The concentration of emigres fueled Hollywood’s “Golden Age”. Movies of all kinds flourished – dark noirs (Double Indemnity, Mildred Pierce) and lighter comedies (A Foreign Affair, Ninotchka). The exhibit revels in props and artifacts from the glory days, and also uses partitioned walls and spaces to tell the different personal and cinematic stories of the individuals involved. A dynamic presentation of artifacts helps them come alive and the curators did what they could to put the viewer in the footsteps of the German emigree.
The Skirball’s mission to explore the democratic process is reflected in the show’s attention to courageous acts taken by individuals and these stories are good to share with teens, as a way to initiate conversions about standing up for what you believe in, not matter how difficult. Skirball Museum Director Robert Kirshner gave an impassioned account of how such seemingly small acts of courage paved the way for change, and here he points out a pamphlet in which the Warner brothers publicly decried the Nazis before American forces entered the war, words that could well have cost them their nascent studio’s business.
Another act of courage, which was actually discovered by the curators in the course of their preparation for the show, was that Marlene Dietrich used a dress in the film A Foreign Affair that she’d worn while entertaining the troops, a few years earlier – again, before the war. Rarely do stars wear their own clothes in a movie so this was her nod to the war effort against her country of origin.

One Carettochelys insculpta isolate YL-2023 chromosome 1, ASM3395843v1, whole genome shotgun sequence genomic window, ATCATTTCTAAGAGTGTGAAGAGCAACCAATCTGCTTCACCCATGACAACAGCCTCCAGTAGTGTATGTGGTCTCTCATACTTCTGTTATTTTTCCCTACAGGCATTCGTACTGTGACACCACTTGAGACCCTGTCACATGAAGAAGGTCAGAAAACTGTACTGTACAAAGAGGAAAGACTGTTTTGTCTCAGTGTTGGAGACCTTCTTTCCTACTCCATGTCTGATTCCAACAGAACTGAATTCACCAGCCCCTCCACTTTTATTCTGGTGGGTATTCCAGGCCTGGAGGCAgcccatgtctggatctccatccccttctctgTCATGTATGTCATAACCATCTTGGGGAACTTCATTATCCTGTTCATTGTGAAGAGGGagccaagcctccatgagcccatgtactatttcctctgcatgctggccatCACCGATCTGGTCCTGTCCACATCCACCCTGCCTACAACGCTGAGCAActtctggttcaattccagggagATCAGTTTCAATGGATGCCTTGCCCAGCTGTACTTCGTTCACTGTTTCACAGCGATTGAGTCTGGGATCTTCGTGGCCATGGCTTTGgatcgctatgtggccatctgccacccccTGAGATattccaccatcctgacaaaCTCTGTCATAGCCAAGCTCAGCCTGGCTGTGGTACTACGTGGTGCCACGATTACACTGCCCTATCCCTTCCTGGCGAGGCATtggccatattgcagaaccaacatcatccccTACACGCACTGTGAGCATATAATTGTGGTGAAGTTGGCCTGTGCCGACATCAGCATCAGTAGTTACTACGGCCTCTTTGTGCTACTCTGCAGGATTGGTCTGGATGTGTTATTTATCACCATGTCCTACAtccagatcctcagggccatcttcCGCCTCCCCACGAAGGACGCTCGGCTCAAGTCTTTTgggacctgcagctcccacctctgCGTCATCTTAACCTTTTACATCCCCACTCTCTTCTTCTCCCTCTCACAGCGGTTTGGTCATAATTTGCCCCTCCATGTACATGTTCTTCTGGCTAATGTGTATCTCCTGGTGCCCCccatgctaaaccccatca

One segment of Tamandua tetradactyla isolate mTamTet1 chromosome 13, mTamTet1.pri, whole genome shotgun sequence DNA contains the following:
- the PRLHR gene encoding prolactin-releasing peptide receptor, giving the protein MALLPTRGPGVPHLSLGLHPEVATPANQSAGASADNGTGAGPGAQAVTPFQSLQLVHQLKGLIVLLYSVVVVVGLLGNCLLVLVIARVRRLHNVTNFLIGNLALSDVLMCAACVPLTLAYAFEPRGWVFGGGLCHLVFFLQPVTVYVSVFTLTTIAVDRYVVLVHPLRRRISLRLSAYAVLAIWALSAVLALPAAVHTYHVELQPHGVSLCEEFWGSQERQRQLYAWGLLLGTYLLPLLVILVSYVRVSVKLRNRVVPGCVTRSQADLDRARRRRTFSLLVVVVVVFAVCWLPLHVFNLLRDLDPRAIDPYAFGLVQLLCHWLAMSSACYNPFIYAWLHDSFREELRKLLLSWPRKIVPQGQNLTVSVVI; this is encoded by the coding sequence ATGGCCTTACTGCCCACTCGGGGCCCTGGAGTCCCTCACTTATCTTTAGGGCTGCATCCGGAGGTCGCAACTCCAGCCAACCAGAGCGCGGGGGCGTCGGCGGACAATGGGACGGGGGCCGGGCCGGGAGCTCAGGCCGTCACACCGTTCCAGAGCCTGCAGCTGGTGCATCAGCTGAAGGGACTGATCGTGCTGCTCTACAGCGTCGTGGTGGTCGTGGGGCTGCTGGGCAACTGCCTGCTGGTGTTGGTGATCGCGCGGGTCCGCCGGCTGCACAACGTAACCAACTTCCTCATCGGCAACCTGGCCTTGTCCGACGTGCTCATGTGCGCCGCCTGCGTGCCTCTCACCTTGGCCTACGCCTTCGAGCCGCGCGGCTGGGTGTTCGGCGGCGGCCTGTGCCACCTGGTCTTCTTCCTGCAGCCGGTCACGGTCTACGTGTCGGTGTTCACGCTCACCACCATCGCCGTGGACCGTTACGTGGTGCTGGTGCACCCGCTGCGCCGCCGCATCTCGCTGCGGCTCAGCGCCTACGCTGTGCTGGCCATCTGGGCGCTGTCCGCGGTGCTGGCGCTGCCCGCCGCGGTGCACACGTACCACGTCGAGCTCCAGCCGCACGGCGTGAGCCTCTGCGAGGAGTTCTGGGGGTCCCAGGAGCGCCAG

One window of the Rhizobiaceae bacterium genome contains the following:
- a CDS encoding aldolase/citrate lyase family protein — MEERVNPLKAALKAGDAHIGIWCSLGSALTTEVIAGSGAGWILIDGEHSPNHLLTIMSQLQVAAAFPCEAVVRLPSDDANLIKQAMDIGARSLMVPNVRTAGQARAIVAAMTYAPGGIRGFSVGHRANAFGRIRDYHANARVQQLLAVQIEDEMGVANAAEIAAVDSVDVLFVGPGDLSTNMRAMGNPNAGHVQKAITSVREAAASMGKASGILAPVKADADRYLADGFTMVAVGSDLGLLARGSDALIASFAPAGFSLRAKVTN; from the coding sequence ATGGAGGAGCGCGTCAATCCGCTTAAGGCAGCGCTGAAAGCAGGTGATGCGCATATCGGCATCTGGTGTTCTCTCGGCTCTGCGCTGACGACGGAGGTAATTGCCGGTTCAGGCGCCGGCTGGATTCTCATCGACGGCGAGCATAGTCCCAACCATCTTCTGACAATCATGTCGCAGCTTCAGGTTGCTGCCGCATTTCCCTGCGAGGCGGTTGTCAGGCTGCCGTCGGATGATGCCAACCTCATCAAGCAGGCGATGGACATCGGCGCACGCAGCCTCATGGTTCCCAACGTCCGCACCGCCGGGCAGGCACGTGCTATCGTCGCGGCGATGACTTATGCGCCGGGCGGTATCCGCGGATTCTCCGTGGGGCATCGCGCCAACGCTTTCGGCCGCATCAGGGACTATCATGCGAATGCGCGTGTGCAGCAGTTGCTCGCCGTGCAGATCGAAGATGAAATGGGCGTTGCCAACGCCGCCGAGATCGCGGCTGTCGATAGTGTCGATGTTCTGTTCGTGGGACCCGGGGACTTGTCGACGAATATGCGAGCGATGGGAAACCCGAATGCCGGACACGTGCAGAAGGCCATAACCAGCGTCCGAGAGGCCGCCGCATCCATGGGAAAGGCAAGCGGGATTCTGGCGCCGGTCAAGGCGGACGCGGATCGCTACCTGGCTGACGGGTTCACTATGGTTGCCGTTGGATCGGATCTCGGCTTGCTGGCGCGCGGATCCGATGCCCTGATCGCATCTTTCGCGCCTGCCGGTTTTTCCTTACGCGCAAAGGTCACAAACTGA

By including props and film clips from the most popular film of all time, Casablanca, the exhibit underlines that particular film’s attention to the plight of an emigres community, citizens without countries, fighting for justice in an unjust time. Of course, the romance of that film is paramount, but this exhibit underlines the setting as a commentary on the struggles of those in political strife.
It’s a sad fact, however, that even with the success of Casablanca and subsequent to the most innovative years in Hollywood’s history, the anti-communist backlash swept away much of the freedom and progress, sending some Americans into exile, once again. We see images of Bogart and Bacall, the global stars of Casablanca, marching on Washington in a room is dedicated to Hollywood’s blacklisted creatives.
The show does not end on this somber note, but leaves visitors with the hope that ideas stay alive; the last room of the exhibit is a recreated living room of the home of Lion & Marta Feuchtwanger, German emigres who led a salon for American artists and intellectuals. (Learn more and visit their home, Villa Aurora, in Pacific Palisades).
Holiday Pop-Up Shop with Vintage Clothing and Jewels
There is no doubt that American fashion went through a glam phase during the Golden Age of cinema and the Skirball has put together a pop up shop with an impressive array of vintage clothing and jewelry. From delicate lingerie that has never been worn, to lovely art-deco cocktail tray items, and with dresses, hats, suits and coats, this is worth a few moments of your time.
Additional Reading: try Five Came Back: A Story of Hollywood and the Second World War by Mark Harris
Additional Adventures: read our post about the Los Angeles Museum of the Holocaust which tells the story of those who fled from Germany to Los Angeles.